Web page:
Zimbabwe fails to launch Libya-like uprising

By Alex Bell
01 March 2011

Security crackdowns in Harare and Bulawayo have deterred any mass action against the ZANU PF regime, with no sign of the mass protests that have been encouraged over the past two weeks.

Online campaigns that have been circulated by email and on the social networking website Facebook, called on Zimbabweans to take part in a ‘Million Citizens March’ on Tuesday. The protest was meant to start at Harare Gardens and spread countrywide. The aim of the protest was to call for Robert Mugabe to step down from power, just like similar civil uprisings in Tunisia, Egypt and Libya.

But Harare was quiet on Tuesday, with only one report emerging of attempts at protest action. The report sent by email, said police had foiled the start of a small protest by trying to detain the leaders. No arrests were reported. Facebook users supporting the ‘Million Citizen March’ meanwhile wrote that protest action was foiled by the presence of soldiers. One man wrote on Tuesday afternoon that “it looks like most uniformed troops have been withdrawn from the streets. Just a few left in isolated corners. It however remains very risky to attempt anything now as we are not sure if the other people loitering in civilian clothes are truly civilians.”

SW Radio Africa’s correspondent in the capital, Simon Muchemwa, said that the day was “just a normal day,” explaining that “the heavy police presence we have seen this week has clearly discouraged people from protesting.”

Heavily armed soldiers and riot police were seen arriving in military vehicles in the city centre near Harare gardens on Monday, while water-cannons were also seen on the streets. Muchemwa said there were less security officers on the streets on Tuesday, but explained how a number of police officials had been patrolling the streets overnight.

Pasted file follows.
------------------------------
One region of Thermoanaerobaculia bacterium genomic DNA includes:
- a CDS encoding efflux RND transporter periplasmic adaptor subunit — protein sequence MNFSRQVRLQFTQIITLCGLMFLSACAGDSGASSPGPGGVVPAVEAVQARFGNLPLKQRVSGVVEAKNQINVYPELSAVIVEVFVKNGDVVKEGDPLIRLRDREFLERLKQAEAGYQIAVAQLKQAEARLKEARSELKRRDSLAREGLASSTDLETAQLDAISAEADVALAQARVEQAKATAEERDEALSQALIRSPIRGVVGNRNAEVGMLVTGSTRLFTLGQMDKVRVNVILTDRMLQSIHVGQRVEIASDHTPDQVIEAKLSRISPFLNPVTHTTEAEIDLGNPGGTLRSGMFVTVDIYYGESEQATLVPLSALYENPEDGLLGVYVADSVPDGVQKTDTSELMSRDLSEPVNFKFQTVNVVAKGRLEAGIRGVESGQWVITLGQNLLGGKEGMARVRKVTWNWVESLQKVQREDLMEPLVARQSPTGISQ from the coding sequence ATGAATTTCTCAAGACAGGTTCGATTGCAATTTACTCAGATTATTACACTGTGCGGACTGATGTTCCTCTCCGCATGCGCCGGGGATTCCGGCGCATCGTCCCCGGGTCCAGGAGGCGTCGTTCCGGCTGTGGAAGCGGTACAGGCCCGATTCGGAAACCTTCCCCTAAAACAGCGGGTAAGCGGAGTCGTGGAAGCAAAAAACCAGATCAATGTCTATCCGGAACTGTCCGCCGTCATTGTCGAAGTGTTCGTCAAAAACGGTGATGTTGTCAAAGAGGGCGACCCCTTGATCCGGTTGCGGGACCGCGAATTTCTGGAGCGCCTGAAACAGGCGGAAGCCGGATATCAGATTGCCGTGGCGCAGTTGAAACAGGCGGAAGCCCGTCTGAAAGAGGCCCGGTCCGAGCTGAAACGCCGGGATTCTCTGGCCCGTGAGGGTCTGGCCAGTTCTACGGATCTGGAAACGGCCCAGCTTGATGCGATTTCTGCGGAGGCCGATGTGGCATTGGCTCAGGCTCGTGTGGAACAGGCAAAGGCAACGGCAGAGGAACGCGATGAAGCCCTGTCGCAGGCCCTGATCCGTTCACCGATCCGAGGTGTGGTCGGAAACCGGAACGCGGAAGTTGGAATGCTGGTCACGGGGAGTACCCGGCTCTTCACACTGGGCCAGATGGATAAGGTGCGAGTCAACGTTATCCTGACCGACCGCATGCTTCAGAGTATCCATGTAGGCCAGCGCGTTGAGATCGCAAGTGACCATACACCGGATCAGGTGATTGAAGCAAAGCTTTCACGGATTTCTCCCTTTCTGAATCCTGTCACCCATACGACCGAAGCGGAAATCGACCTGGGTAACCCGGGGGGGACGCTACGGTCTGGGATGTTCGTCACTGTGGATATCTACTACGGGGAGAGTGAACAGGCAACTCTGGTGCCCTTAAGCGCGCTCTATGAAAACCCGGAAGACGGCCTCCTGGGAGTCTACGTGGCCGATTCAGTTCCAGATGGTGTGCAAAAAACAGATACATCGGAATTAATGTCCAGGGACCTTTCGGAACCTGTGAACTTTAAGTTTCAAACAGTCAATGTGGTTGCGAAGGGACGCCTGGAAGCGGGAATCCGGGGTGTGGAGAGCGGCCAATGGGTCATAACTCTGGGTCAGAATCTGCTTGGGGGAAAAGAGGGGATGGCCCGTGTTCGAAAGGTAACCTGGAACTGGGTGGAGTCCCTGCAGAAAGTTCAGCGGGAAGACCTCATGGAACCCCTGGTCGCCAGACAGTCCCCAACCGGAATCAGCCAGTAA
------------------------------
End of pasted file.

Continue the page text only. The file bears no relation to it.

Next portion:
“The intimidation has been going on for some time. So I think people are not confident about protests at the moment. It would be tantamount to putting themselves in serious danger,” Muchemwa said.

An increased number of military and police officials have also been witnessed in Bulawayo. SW Radio Africa’s Lionel Saungweme reported on Tuesday that armed riot police and military personnel have been patrolling in high density areas, and on Monday intimidated a number of street vendors. Saungweme said that “this is all in response to talk of Egypt style protests.”

Meanwhile according to the Bulawayo Agenda civic group, two people were called in by Gwanda police for merely discussing events in Libya. The two were driving from Bulawayo to Gwanda when they picked up a passenger along the way while discussing the subject. The passenger went on to report them at Gwanda Police Station, leading to them being called in.

“The two were also called in to explain why they were playing a Kwaito Music Tune called ‘Imot’ etshontshimali’- meaning a car that steals money. This name has been given to the infamous BMW cars being driven by traffic cops who are known for their asking for bribes,” Bulawayo Agenda said.

Share this post